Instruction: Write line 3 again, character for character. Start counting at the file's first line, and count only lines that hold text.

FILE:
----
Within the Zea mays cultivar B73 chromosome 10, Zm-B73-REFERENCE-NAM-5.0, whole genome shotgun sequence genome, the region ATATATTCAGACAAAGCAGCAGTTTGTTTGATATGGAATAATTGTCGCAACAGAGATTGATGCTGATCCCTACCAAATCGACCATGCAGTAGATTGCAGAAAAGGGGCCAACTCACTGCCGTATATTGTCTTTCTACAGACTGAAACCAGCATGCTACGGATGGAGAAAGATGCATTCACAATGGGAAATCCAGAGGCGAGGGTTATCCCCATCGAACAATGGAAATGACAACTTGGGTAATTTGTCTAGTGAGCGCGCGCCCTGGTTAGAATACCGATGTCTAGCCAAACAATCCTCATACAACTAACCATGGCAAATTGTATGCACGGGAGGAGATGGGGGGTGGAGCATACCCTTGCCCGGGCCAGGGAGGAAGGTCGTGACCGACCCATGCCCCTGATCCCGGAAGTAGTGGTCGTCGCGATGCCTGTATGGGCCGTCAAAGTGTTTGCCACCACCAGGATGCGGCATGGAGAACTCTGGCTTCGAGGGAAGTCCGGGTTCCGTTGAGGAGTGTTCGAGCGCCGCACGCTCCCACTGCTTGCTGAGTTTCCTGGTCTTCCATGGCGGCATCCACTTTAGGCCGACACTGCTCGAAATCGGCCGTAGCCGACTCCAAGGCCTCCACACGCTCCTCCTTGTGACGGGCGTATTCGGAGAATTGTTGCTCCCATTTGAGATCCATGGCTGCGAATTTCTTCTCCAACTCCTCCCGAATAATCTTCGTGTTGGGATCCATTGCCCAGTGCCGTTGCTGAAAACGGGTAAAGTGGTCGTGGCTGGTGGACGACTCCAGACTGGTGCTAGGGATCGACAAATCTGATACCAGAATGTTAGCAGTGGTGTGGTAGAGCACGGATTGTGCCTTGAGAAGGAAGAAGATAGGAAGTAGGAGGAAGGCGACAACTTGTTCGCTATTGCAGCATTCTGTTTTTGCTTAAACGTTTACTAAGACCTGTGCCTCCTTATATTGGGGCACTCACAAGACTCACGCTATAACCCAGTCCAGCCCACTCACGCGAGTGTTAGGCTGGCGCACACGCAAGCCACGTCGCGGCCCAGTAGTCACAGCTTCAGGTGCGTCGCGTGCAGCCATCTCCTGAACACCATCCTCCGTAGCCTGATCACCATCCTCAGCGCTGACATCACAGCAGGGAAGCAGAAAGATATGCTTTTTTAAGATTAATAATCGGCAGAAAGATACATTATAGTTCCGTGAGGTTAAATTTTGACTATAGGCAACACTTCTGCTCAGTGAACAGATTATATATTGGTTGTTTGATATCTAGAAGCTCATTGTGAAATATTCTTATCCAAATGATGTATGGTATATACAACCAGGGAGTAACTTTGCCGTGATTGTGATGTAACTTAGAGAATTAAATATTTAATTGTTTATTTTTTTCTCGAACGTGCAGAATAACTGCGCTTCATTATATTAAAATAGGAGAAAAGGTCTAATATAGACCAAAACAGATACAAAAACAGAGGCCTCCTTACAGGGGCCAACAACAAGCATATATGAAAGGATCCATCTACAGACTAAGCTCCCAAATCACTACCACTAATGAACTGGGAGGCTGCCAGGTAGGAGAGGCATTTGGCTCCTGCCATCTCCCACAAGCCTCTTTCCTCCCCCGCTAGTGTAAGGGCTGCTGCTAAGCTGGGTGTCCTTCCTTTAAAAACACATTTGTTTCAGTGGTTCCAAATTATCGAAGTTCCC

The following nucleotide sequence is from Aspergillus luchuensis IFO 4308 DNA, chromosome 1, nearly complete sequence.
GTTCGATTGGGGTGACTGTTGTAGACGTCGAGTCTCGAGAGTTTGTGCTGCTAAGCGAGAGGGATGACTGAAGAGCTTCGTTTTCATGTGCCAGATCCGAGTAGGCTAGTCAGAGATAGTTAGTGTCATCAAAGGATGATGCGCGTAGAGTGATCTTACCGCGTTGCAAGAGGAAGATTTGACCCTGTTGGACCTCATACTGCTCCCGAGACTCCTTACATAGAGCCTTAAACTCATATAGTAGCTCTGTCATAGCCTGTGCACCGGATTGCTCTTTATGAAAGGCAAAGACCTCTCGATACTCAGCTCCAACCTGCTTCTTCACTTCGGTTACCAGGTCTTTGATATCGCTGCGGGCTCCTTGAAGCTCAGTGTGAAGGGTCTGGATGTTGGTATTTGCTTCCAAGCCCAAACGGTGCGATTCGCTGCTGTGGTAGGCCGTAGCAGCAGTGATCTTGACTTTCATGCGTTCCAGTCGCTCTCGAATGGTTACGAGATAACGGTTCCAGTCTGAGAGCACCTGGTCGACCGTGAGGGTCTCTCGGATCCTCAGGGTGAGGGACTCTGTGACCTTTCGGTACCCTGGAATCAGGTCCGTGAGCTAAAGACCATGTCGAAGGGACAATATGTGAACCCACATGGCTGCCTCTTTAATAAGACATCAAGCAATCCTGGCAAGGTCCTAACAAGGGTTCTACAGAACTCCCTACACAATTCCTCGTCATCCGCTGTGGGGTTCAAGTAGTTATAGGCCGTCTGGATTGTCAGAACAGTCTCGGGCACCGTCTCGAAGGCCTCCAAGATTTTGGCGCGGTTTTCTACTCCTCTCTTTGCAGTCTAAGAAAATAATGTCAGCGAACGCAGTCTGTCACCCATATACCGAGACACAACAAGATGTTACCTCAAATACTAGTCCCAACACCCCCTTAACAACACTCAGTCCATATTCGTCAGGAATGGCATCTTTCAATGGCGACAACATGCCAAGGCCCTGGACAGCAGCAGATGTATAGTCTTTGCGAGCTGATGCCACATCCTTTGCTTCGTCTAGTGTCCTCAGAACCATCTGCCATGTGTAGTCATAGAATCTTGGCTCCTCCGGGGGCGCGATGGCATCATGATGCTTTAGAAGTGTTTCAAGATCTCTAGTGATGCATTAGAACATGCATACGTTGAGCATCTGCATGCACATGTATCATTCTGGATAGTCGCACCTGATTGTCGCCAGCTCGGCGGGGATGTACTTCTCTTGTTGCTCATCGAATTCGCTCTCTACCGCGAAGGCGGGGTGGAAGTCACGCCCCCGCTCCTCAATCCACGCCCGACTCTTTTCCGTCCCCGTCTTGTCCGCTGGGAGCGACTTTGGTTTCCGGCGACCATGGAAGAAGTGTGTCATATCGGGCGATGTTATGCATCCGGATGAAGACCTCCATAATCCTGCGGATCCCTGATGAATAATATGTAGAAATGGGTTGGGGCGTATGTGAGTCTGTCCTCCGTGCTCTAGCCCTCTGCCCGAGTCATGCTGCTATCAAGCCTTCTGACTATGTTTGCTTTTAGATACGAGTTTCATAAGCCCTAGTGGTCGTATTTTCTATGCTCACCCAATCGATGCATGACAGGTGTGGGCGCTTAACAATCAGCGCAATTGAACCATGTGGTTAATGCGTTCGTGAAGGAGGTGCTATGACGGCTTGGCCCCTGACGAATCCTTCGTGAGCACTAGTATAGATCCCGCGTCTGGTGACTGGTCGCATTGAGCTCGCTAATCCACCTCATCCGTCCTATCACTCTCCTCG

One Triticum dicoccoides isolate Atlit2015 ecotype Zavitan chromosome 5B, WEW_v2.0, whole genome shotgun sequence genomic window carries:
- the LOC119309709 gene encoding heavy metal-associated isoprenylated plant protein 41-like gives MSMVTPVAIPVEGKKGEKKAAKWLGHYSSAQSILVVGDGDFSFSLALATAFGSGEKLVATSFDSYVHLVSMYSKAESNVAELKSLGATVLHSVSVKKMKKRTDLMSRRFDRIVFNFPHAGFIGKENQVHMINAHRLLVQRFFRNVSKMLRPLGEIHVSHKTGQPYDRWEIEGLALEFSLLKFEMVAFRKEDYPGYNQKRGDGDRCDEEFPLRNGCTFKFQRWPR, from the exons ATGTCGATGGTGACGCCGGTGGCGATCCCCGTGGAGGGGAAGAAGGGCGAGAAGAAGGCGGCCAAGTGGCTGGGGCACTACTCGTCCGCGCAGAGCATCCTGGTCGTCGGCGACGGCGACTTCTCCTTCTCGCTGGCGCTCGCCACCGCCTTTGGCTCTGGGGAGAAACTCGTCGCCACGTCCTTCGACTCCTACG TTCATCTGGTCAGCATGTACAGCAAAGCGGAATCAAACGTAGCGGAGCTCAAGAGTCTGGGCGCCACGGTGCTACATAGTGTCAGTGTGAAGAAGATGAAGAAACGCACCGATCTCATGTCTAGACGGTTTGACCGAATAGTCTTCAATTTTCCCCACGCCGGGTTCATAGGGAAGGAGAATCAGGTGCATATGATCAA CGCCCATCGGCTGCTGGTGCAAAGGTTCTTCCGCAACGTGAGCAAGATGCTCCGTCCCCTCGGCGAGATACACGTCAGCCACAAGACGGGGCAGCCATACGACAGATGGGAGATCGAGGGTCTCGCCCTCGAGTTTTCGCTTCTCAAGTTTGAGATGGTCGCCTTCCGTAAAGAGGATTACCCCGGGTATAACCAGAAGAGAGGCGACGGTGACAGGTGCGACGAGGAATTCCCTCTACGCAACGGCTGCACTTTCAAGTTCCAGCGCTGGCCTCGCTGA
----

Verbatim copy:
GTTCGATTGGGGTGACTGTTGTAGACGTCGAGTCTCGAGAGTTTGTGCTGCTAAGCGAGAGGGATGACTGAAGAGCTTCGTTTTCATGTGCCAGATCCGAGTAGGCTAGTCAGAGATAGTTAGTGTCATCAAAGGATGATGCGCGTAGAGTGATCTTACCGCGTTGCAAGAGGAAGATTTGACCCTGTTGGACCTCATACTGCTCCCGAGACTCCTTACATAGAGCCTTAAACTCATATAGTAGCTCTGTCATAGCCTGTGCACCGGATTGCTCTTTATGAAAGGCAAAGACCTCTCGATACTCAGCTCCAACCTGCTTCTTCACTTCGGTTACCAGGTCTTTGATATCGCTGCGGGCTCCTTGAAGCTCAGTGTGAAGGGTCTGGATGTTGGTATTTGCTTCCAAGCCCAAACGGTGCGATTCGCTGCTGTGGTAGGCCGTAGCAGCAGTGATCTTGACTTTCATGCGTTCCAGTCGCTCTCGAATGGTTACGAGATAACGGTTCCAGTCTGAGAGCACCTGGTCGACCGTGAGGGTCTCTCGGATCCTCAGGGTGAGGGACTCTGTGACCTTTCGGTACCCTGGAATCAGGTCCGTGAGCTAAAGACCATGTCGAAGGGACAATATGTGAACCCACATGGCTGCCTCTTTAATAAGACATCAAGCAATCCTGGCAAGGTCCTAACAAGGGTTCTACAGAACTCCCTACACAATTCCTCGTCATCCGCTGTGGGGTTCAAGTAGTTATAGGCCGTCTGGATTGTCAGAACAGTCTCGGGCACCGTCTCGAAGGCCTCCAAGATTTTGGCGCGGTTTTCTACTCCTCTCTTTGCAGTCTAAGAAAATAATGTCAGCGAACGCAGTCTGTCACCCATATACCGAGACACAACAAGATGTTACCTCAAATACTAGTCCCAACACCCCCTTAACAACACTCAGTCCATATTCGTCAGGAATGGCATCTTTCAATGGCGACAACATGCCAAGGCCCTGGACAGCAGCAGATGTATAGTCTTTGCGAGCTGATGCCACATCCTTTGCTTCGTCTAGTGTCCTCAGAACCATCTGCCATGTGTAGTCATAGAATCTTGGCTCCTCCGGGGGCGCGATGGCATCATGATGCTTTAGAAGTGTTTCAAGATCTCTAGTGATGCATTAGAACATGCATACGTTGAGCATCTGCATGCACATGTATCATTCTGGATAGTCGCACCTGATTGTCGCCAGCTCGGCGGGGATGTACTTCTCTTGTTGCTCATCGAATTCGCTCTCTACCGCGAAGGCGGGGTGGAAGTCACGCCCCCGCTCCTCAATCCACGCCCGACTCTTTTCCGTCCCCGTCTTGTCCGCTGGGAGCGACTTTGGTTTCCGGCGACCATGGAAGAAGTGTGTCATATCGGGCGATGTTATGCATCCGGATGAAGACCTCCATAATCCTGCGGATCCCTGATGAATAATATGTAGAAATGGGTTGGGGCGTATGTGAGTCTGTCCTCCGTGCTCTAGCCCTCTGCCCGAGTCATGCTGCTATCAAGCCTTCTGACTATGTTTGCTTTTAGATACGAGTTTCATAAGCCCTAGTGGTCGTATTTTCTATGCTCACCCAATCGATGCATGACAGGTGTGGGCGCTTAACAATCAGCGCAATTGAACCATGTGGTTAATGCGTTCGTGAAGGAGGTGCTATGACGGCTTGGCCCCTGACGAATCCTTCGTGAGCACTAGTATAGATCCCGCGTCTGGTGACTGGTCGCATTGAGCTCGCTAATCCACCTCATCCGTCCTATCACTCTCCTCG